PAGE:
One way to make it concrete is to say you want more people who are able to make $100, $200, $300, $500,000 dollars than we have today. That's not going to kill the economy. The fact that we have a prosperous middle class is not bad for the economy. It's crazy to argue that the only way for an economy to grow is to have extreme concentration of wealth in the top ten or top 1% or top 0.1%, as we had in most European countries until World War I.
One lesson of history that I show in my book is that we don't need 19th Century inequality for 21st Century growth to happen. You need some inequality, but look, Bill Gates, his net worth, I dunno, is maybe the GDP of Egypt? And maybe he would say that even if it's the GDP of Africa it would not be too much as long as he can decide how to give for education or anything else. At some point it's just too extreme. We have to question that.
Wealth seems pretty concrete here in New York. We have the highest taxes in the country, but at the same time our city continues to become more inegalitarian. What can a city like New York do on its own to stop this? What can municipal governments do to combat inequality?
New York State could make its income tax more progressive and have higher tax rates at the very top. Now for New York City, I understand that this is more complicated, and that this is more a state matter than a city matter.
I think if it was a city matter, I think New York City could do a lot on its own, because New York City is sufficiently big. Of course it's better to have more tax progressivity at the federal levels, but New York City is sufficiently large and sufficiently attractive that it could raise significantly the level of progressivity at the upper end without damaging the economic base of the city.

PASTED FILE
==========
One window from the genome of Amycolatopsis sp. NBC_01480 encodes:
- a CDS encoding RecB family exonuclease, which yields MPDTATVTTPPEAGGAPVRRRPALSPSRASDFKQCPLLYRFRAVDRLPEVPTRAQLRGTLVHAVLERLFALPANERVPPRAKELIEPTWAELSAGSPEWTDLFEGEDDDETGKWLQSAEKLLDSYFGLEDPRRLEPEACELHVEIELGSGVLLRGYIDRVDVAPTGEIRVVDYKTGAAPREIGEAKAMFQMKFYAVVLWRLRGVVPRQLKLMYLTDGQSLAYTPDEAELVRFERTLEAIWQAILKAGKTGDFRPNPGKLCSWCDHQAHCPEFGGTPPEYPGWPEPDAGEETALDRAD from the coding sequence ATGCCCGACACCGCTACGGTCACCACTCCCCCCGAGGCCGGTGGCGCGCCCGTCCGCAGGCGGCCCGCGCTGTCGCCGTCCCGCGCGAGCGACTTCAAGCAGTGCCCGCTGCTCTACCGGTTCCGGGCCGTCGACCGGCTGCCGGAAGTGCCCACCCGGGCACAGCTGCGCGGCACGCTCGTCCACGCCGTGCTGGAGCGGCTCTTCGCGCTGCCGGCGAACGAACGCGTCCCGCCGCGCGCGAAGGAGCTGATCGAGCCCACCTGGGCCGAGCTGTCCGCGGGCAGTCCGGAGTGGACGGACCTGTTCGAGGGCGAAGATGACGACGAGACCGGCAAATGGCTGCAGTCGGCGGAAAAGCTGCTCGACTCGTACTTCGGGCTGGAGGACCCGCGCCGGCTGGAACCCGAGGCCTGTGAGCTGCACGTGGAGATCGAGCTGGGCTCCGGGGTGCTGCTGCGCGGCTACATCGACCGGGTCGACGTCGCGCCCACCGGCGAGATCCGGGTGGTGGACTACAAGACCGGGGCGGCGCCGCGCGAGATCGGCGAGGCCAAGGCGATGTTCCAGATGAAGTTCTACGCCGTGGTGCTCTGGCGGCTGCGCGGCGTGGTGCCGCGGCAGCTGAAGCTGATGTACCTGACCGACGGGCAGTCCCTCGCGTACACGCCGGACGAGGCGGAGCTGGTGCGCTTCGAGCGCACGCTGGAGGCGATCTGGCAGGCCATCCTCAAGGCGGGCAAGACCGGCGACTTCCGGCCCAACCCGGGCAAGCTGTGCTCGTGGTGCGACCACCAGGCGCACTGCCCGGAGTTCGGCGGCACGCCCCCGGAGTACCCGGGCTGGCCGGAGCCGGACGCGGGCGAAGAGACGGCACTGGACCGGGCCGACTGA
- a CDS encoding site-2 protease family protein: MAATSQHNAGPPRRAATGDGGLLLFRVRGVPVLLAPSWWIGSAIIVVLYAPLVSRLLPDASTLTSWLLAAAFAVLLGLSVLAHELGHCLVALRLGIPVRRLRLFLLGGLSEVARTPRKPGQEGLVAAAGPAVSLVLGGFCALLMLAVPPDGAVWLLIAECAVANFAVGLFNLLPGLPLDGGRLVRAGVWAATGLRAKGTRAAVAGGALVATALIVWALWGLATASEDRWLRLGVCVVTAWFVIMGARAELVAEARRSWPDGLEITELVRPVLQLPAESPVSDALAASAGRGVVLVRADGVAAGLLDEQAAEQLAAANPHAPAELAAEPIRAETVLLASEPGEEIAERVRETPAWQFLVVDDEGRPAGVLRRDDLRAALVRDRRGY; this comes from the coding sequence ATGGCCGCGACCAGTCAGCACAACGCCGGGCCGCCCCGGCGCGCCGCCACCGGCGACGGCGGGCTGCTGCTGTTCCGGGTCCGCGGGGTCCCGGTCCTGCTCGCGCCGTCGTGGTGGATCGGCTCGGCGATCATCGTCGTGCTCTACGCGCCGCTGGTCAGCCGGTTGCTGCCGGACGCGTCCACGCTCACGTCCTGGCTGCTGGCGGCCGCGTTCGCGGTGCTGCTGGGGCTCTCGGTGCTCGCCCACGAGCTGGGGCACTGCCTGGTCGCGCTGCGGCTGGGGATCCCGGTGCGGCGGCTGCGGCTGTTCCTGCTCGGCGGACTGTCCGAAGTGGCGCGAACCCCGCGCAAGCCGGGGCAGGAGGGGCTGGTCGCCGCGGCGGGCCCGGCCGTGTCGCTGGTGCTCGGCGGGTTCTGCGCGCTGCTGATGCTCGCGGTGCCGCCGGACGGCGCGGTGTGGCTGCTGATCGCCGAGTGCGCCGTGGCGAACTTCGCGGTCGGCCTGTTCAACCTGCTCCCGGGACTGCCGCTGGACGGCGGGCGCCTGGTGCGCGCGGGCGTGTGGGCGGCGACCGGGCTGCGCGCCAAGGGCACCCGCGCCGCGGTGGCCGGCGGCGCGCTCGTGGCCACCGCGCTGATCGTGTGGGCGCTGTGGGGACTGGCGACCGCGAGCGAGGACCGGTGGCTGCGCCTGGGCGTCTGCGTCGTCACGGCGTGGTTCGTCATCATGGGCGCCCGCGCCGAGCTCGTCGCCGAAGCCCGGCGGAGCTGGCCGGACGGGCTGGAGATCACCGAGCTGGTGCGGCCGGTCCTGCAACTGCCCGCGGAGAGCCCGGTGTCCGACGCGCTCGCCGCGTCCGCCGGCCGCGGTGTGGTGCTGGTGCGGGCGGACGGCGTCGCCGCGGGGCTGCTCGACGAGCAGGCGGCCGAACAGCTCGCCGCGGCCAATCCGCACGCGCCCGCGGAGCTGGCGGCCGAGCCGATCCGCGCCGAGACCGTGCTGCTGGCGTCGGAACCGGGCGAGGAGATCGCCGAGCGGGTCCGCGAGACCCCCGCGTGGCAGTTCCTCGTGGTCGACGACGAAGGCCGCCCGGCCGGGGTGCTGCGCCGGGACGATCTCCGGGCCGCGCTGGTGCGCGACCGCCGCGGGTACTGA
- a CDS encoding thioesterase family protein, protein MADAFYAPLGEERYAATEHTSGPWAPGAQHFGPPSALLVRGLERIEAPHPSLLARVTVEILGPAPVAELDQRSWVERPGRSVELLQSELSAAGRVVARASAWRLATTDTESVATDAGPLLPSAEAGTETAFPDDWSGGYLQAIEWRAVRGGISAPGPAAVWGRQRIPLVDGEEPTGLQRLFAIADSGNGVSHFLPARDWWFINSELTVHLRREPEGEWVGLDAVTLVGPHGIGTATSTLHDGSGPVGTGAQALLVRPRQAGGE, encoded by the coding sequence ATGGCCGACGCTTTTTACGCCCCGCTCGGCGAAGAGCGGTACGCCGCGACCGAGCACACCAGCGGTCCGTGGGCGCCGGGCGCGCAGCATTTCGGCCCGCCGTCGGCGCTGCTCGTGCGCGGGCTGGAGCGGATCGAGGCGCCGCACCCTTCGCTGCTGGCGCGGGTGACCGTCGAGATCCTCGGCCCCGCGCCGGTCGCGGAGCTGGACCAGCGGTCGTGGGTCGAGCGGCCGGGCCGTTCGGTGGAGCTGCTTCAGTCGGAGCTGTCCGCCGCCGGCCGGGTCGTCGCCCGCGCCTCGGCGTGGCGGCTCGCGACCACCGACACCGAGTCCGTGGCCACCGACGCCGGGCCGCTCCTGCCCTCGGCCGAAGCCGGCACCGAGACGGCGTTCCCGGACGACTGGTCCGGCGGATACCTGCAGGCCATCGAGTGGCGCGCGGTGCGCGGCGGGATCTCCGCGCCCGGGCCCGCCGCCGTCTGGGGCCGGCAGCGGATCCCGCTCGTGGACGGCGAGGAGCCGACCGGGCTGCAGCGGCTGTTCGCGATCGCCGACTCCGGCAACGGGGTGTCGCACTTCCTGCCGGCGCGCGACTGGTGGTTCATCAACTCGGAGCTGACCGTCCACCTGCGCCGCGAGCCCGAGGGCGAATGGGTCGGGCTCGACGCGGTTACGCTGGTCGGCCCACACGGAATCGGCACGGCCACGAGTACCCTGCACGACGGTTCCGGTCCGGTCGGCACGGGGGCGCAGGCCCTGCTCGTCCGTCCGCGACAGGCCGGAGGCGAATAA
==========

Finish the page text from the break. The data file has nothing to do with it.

But if we put that aside, I think a lot can be done through education, investments in education, from kindergarden to universities. I think the public university system—I was very glad to have this event at CUNY last month with Krugman and Stiglitz because it is the City University of New York. For many people it's less prestigious than NYU or Columbia but at the same time, it's a public institution.
It's important to find new ways to combine efficiency with equal opportunity in the university area. The United States has been very good at producing very efficient universities at the very top end of the distribution, but pretty bad at generating equal access of higher education. I think this is getting to become a problem for the US economy as a whole, because you have a very large part of the population that don't have access to the proper skills and the proper education. One way to address that is to invest more in the public university system, like CUNY, but I think it will take more than that.
At some point you need to have a conversation about the admission process in private universities and how transparent they are. The way some people pay for their admission to top schools is something that's very difficult to understand for other parts of the world.
Some people tend to believe that because these are private institutions they can do what they want, but there's a lot of public money in private universities as well, and it's part of our common meritocratic ideal and it's not clear that you want that to happen.
In my book I refer to a number of studies showing that your gifts to your former university tend to be concentrated right at the time that your kids are applying to college. There's very systematic evidence for this pattern. That's weird, because it's a little bit like the gift made by Bill Gates. If these are supposed to be disinterested gifts, real charitable giving, there should not be a counterpart. If you give money to a foundation you should not be president of that foundation. If you give money to a university you should not have your kids admitted in exchange for this.
I don't know how much the City of New York can do about the admission procedures of Columbia University and NYU [laughs]. But at least putting this up for debate about who has access to universities, what are the income and social groups of the children who go to NYU, Columbia, CUNY and other universities and schools of higher learning.